You’re out of mosquito repellent, the nearest store is 40 minutes away and the mosquito swarm has started a takeover of your house. This is your nightmare.
But wait! What if I told you that you didn’t need that mosquito repellent? What if there was a way that you could repel those mosquitoes with nothing but some baby oil and a dream…and maybe some persistence?
Well, you’re in luck, because as it turns out, you can repel mosquitoes with some special creams and oils that you may have lying around your house right now! Time to crack open that skin lotion because you’re about to rejuvenate a mosquito-free house!
Quick side note: commercial mosquito repellents use DEET, a chemical known for repelling even the most stubborn of mosquitoes. While some creams & oils will be effective, they won’t match the caliber of DEET-based repellents; these solutions should be used only in emergencies or if you’re in an area that doesn’t provide easy access to DEET repellents.
Avon Skin-So-Soft – Does it Work?
Our Conclusion: Yes
Why it Works
Avon’s Skin-So-Soft product line isn’t only good for keeping your skin soft, but it’s also good as a mosquito repellent! As it turns out, Avon products contain icaridin, a chemical that isn’t dissimilar to DEET, though it’s not quite as effective.
And while Avon’s effectiveness is proven through solid evidence—so much so that Avon has their own repellent brand called Bug Guard—the longevity is questionable. Multiple studies pin time of effectiveness anywhere from 40 minutes to 5 hours. To be safe, expect a result somewhere in the middle of that range.
Out of all the non-commercial repellents you can use, Avon Skin-So-Soft is one of the best options, even if the longevity of said product is questionable. And, if Avon is embracing the repelling nature of their products, I’d bet it’s safe for us to as well.
To learn more about Avon Skin So Soft, its uses, and the research surrounding its effectiveness as a mosquito deterrent, here.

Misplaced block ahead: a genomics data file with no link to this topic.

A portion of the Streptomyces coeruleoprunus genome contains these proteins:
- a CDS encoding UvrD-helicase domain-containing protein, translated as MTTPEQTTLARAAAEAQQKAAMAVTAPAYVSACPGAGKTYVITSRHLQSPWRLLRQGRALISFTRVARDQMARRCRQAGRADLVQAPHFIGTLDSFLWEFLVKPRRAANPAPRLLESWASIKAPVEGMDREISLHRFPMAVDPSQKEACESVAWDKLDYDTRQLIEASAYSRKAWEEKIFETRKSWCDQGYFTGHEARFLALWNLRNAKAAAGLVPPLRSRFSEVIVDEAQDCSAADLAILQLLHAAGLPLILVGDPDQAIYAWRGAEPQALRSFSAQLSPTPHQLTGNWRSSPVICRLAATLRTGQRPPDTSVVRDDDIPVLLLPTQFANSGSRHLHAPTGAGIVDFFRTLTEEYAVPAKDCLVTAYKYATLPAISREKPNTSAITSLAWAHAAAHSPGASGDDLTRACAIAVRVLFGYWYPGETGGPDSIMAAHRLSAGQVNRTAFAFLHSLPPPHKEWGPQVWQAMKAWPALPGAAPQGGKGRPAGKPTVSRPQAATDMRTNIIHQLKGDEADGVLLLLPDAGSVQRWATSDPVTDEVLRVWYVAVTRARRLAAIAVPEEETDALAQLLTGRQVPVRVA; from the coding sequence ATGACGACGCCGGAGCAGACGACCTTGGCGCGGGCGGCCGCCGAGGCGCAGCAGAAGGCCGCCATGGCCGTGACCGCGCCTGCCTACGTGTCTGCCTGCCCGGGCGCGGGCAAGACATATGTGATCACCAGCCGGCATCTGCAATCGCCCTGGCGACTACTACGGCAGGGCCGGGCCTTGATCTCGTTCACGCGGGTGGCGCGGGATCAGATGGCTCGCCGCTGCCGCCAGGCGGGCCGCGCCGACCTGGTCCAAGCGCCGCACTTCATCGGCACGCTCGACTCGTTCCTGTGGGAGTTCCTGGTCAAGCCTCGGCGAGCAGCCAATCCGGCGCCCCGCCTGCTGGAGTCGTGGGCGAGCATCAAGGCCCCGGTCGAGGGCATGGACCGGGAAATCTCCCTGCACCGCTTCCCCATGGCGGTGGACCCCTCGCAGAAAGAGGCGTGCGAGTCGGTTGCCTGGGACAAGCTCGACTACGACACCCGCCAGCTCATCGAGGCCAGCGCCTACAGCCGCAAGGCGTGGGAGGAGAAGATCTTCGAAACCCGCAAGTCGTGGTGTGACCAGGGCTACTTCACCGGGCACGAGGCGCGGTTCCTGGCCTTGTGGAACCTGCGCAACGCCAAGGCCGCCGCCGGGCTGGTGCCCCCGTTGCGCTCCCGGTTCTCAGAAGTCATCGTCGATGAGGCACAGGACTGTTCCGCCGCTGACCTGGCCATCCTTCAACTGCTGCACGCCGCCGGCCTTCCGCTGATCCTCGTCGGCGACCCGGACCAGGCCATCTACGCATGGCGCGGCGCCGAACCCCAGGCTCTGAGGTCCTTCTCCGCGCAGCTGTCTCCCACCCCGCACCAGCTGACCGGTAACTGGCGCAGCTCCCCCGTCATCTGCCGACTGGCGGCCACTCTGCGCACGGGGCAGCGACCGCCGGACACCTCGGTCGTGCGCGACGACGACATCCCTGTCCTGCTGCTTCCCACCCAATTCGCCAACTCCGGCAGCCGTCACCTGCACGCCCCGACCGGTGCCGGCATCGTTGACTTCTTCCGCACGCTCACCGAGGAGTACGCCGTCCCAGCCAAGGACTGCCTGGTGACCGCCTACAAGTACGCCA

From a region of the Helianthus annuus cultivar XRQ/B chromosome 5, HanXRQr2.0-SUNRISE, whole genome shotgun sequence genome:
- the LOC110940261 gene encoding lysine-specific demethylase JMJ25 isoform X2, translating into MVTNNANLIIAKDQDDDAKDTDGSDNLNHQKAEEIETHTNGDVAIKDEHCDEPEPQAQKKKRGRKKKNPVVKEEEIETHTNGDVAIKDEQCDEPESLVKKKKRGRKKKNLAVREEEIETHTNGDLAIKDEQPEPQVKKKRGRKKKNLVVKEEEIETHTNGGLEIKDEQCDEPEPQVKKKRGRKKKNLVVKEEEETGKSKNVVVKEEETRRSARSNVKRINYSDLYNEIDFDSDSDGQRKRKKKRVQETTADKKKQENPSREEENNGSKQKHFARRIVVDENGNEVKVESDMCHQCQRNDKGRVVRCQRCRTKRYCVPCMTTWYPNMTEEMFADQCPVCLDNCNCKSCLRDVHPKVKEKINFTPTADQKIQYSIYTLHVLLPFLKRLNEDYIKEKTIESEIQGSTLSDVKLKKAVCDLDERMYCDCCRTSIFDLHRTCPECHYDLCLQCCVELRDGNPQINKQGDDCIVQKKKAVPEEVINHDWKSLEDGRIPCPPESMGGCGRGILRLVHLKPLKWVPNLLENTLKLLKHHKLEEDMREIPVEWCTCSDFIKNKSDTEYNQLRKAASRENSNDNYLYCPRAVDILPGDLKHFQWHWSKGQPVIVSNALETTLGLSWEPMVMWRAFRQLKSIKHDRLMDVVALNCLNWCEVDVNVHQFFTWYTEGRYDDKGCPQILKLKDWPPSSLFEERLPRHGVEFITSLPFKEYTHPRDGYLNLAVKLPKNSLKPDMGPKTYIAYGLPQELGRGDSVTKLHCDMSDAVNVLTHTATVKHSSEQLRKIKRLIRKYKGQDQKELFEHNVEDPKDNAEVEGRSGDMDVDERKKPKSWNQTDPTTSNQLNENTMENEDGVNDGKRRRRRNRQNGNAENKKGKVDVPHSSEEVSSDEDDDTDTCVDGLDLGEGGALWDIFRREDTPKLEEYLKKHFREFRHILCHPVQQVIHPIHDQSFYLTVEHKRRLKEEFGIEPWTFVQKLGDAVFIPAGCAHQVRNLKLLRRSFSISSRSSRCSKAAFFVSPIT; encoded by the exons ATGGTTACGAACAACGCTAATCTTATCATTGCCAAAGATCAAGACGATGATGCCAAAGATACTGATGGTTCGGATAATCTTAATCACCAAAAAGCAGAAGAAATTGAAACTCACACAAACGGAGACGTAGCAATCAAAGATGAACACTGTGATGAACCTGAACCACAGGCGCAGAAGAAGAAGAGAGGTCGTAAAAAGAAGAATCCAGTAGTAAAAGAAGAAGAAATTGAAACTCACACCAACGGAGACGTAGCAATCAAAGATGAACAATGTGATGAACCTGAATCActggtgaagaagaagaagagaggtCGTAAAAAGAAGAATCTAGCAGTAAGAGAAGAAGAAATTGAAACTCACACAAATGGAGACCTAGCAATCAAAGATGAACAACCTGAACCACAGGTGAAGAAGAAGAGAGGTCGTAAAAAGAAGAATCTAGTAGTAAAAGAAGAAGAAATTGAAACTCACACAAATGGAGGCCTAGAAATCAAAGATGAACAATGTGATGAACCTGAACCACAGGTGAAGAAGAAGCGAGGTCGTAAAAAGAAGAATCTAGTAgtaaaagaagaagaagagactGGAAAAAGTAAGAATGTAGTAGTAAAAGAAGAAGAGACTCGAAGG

Johnson’s Baby Oil – Does it Work?
Our Conclusion: Maybe
Why it (Probably) Doesn’t Work
If you’re hoping for some solid scientific research into the effectiveness of baby oil as a mosquito repellent, you’re out of luck. However, there are a bunch of internet articles claiming it works, so that means it does, right?
Not necessarily. The Cleveland Health Council published a 1924 study that proved that baby oil does work against mosquitoes, but as a larvae killer, not a repellent. There was also one 1990 study that outright stated that “baby oil did not repel mosquitoes”.
While the odds seem stacked up against baby oil, there are still people that preach it’s repelling ability, and many of these claims were for a specific type of baby oil: Johnson’s Baby Oil.
I would tell you to try it out yourself, but there’s one small issue: Johnson’s doesn’t sell Baby Oil anymore. So, with the only praised product being out of stock everywhere, I recommend giving baby oil a hard pass when it comes to your repellent needs. I refer you back to Avon for your repelling needs.
To learn more about Johnson’s Creamy Baby Oil, its uses, and the research surrounding its effectiveness as a mosquito deterrent, click here.
Should You Use Creams & Oils as Mosquito Repellents?
I will always advocate the use of DEET-based chemical repellents, however, you may not have easy access to those. If this is the case, then there are, by far, worse options out there.
However, one product I will not advocate the use of is baby oil, Johnson’s or otherwise. You’re much better off using something like Avon Skin-So-Soft or Bug Guard. Plus, I’m willing to bet that more households have skin creams than baby oil, though that’s only my hypothesis.
But you know what’s not a hypothesis? The effectiveness of some of these products against mosquitoes. Go ahead and test it out yourself!